Experts Share Their Go-To Snacks For Beating Travel Bloat For Good
Summer is officially here! And here at mbg we’re all about traveling light and creating space for real transformation. Whether you’re jetting off to faraway lands this year or just exploring new pockets of your neighborhood, these next few months are reserved for exploration and play. This week, we’ll be sharing our favorite wellness routines that will keep you feeling your best through long days getting lost in new cultures. Today, we’re highlighting a few healthy snacks that won’t weigh you down in transit.
Whether or not you're prone to bloat, a few hours (or more!) on a plane can wreak havoc on anyone's digestive system. The change in air pressure can cause your body's gases to expand and contract (think of how a water bottle brought on board reacts to the flight, then imagine that inside your body). Additionally, higher altitudes (the pressure in the plane is kept to around 6,000 feet, a little higher than Denver) can cause dehydration. Couple all of that with the guaranteed sedentary nature of a flight, and you have a perfect recipe for gut discomfort. Luckily, there are a few easy fixes.
1. Stay hydrated and keep some veggies on hand.
"I always have a big bottle of water with me on the plane and avoid alcohol in-flight. Since airplane and restaurant foods tend to be high in sodium, which can also contribute to bloating, I bring some snacks that are high in potassium," says Jessica Cording, a registered dietitian with a practice in New York City. She also stashes a few easy produce staples in her carry-on bag. "My current obsession is cherry tomatoes—they're great because they don't need to be refrigerated and are less fragile than berries. I almost always have a zipper-bag-full in my purse when I travel. Avocado is another great option. A banana is another one of my go-to snacks that's high in potassium because it satisfies a craving for something sweet and also has a peel, which is appealing if you're kind of a germaphobe like me and don't want to think about what it's been in contact with."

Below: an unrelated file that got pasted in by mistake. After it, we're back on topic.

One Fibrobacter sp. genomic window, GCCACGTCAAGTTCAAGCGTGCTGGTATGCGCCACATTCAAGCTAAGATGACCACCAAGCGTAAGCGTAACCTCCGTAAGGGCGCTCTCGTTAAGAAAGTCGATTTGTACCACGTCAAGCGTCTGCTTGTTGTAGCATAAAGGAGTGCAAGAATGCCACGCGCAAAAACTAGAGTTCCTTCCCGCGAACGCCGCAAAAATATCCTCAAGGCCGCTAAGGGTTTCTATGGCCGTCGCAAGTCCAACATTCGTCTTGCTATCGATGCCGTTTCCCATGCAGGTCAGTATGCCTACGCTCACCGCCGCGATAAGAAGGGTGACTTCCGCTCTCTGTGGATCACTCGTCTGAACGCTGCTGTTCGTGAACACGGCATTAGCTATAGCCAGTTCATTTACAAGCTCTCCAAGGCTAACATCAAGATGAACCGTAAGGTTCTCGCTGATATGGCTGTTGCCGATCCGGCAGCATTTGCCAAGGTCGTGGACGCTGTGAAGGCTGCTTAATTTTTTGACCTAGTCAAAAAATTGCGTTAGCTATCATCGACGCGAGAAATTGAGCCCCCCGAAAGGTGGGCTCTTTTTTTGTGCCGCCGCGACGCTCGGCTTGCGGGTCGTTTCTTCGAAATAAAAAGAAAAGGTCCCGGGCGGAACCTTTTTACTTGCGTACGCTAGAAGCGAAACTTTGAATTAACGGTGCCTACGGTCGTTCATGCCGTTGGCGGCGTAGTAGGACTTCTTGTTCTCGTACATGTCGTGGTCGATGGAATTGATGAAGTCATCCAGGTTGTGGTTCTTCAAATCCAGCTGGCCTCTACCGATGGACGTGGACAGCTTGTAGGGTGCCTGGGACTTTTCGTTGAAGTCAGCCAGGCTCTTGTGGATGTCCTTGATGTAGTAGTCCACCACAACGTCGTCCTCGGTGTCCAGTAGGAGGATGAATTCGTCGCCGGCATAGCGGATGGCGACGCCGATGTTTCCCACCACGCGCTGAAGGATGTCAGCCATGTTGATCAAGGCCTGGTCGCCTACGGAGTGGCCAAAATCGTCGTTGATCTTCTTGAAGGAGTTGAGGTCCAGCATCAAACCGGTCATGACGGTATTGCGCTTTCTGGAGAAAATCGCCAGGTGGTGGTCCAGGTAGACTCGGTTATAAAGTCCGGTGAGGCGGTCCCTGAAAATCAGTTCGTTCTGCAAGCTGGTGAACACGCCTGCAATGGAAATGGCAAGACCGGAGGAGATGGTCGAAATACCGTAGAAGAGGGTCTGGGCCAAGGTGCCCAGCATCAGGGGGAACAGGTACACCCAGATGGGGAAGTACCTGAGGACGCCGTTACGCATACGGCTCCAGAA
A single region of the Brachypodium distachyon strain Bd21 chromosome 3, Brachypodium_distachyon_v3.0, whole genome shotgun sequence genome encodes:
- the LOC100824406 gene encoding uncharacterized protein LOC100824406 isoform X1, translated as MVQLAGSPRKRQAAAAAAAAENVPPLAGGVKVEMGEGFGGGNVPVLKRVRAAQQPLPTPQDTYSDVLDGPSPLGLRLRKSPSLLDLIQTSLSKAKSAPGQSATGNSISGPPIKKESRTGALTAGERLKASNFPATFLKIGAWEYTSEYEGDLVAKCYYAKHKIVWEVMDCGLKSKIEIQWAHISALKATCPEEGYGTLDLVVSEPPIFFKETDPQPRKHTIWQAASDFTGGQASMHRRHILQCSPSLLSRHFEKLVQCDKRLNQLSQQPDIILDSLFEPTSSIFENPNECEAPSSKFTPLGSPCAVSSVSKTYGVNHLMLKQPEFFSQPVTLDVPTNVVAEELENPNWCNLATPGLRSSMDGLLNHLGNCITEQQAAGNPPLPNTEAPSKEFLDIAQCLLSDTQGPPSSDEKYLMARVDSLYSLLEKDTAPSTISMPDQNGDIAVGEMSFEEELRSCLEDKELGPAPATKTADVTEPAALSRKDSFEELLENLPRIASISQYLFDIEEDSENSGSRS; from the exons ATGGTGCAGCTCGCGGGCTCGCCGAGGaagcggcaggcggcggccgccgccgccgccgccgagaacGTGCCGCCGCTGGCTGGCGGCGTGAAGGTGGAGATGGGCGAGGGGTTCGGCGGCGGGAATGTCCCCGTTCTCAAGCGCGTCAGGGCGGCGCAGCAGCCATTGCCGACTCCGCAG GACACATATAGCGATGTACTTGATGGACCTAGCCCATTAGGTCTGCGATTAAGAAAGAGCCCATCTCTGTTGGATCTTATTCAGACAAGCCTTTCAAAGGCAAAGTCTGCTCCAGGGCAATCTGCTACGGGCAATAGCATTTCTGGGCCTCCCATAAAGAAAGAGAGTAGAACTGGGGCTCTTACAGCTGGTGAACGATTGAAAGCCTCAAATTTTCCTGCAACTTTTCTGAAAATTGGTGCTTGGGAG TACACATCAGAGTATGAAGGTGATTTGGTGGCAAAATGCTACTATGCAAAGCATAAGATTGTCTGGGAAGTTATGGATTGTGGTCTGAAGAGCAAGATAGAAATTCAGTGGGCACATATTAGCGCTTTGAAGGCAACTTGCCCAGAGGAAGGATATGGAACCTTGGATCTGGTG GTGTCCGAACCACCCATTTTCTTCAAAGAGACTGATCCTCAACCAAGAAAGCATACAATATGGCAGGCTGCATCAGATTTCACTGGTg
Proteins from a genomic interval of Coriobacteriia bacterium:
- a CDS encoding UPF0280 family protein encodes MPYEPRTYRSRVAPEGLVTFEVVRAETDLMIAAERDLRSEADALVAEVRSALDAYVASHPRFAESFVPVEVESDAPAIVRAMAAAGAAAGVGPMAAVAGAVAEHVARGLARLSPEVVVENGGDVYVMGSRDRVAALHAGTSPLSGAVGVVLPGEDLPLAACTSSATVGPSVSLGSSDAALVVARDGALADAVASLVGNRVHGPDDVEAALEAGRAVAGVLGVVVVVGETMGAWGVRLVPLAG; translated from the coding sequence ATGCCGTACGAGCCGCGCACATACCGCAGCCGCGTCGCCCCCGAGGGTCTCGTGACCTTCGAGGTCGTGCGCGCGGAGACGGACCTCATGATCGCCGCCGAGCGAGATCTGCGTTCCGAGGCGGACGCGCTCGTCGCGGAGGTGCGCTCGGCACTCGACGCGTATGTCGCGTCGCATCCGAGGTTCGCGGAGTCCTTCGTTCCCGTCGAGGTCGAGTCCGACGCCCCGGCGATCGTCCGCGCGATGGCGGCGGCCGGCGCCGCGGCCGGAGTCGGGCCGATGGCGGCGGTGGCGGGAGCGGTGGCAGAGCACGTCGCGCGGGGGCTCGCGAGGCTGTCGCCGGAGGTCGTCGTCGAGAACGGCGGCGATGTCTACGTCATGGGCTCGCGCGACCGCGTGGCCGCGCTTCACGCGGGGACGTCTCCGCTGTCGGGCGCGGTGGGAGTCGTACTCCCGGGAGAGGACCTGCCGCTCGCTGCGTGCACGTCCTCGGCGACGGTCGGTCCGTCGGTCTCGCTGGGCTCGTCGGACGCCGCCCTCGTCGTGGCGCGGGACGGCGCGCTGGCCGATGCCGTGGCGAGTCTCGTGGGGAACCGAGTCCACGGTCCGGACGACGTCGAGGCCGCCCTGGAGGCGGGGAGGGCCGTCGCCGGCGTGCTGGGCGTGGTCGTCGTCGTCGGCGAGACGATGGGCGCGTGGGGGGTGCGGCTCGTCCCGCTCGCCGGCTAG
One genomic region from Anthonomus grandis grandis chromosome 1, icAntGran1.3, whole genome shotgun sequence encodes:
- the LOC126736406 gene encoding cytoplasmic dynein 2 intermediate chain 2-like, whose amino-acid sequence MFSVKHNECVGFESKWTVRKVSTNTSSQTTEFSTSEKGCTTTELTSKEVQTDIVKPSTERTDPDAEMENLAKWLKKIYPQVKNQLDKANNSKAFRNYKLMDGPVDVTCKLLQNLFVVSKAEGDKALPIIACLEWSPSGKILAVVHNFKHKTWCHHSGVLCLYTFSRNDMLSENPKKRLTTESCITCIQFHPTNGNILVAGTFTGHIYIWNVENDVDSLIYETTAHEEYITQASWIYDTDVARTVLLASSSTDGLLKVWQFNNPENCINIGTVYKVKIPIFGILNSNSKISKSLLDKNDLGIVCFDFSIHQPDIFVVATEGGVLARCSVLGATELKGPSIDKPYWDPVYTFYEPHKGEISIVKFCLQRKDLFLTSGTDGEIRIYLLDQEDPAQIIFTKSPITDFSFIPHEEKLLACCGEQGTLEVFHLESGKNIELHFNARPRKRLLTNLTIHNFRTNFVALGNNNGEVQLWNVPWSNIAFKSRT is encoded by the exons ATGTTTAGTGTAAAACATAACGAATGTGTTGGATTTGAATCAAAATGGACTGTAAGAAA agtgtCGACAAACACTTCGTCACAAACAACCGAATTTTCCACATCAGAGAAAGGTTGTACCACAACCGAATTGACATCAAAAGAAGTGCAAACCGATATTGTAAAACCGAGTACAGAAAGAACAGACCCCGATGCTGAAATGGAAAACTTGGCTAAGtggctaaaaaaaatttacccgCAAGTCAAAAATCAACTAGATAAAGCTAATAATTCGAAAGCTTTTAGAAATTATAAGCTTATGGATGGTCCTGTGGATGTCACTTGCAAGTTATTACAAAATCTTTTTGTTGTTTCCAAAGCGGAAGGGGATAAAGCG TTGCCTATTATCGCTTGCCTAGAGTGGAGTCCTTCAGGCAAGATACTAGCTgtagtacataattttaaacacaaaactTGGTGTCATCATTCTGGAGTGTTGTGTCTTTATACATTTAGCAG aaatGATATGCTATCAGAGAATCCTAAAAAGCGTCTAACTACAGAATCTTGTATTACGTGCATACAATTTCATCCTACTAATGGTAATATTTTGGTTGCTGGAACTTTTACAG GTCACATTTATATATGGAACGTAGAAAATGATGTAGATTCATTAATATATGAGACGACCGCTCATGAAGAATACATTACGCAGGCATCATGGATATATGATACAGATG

2. Raise the bar.
Carlene Thomas, RDN, also keeps a water bottle on hand but prefers her plane produce in bar form. "Perfect Bar is one of my favorites that can stand alone as a meal made with a ton of whole foods ingredients, including spinach, tomato, and seaweed, but tastes like a dreamy dessert. Because they rely on refrigeration as the main preservative method (but are good out of the fridge up to a week), there's only 3 percent of your daily value of sodium, which means you're not fueling the travel bloat," she explains.
3. Look for veggies with a high water content.
4. Try a tonic.
Beyond hydration and sodium-balancing potassium, you can support your digestive system directly, with gut-balancing tonics and remedies. "I love taking Pique Teas Digestive Elixir with me when I'm traveling (or anytime, really!)," says Will Cole, D.C., a functional medicine practitioner and author of the upcoming Ketotarian. "This ancient formula is a blend of ginger, mint, citrus peel, and licorice root, all super beneficial for healthy digestion and gut health."
5. Bring it back to basics.
Taz Bhatia, M.D., and best-selling author of SuperWoman RX, keeps it simple with lemon or ginger water. "It helps my digestive system and prevents me from bloating!" she says. An easy way to get your fix through airport security? Simply slice a lemon or grate some ginger into the bottom of an empty stainless-steel water bottle. Post airport security, bring the bottle to a cafe and ask them to fill it half with hot water, and half with cold. Voilà! A perfect bloat-reducing tonic that will keep you feeling great, even at 36,000 feet.
So, why is everyone in wellness bloated anyways? We've got answers.
And are you ready to learn how to fight inflammation and address autoimmune disease through the power of food? Join our 5-Day Inflammation Video Summit with mindbodygreen’s top doctors.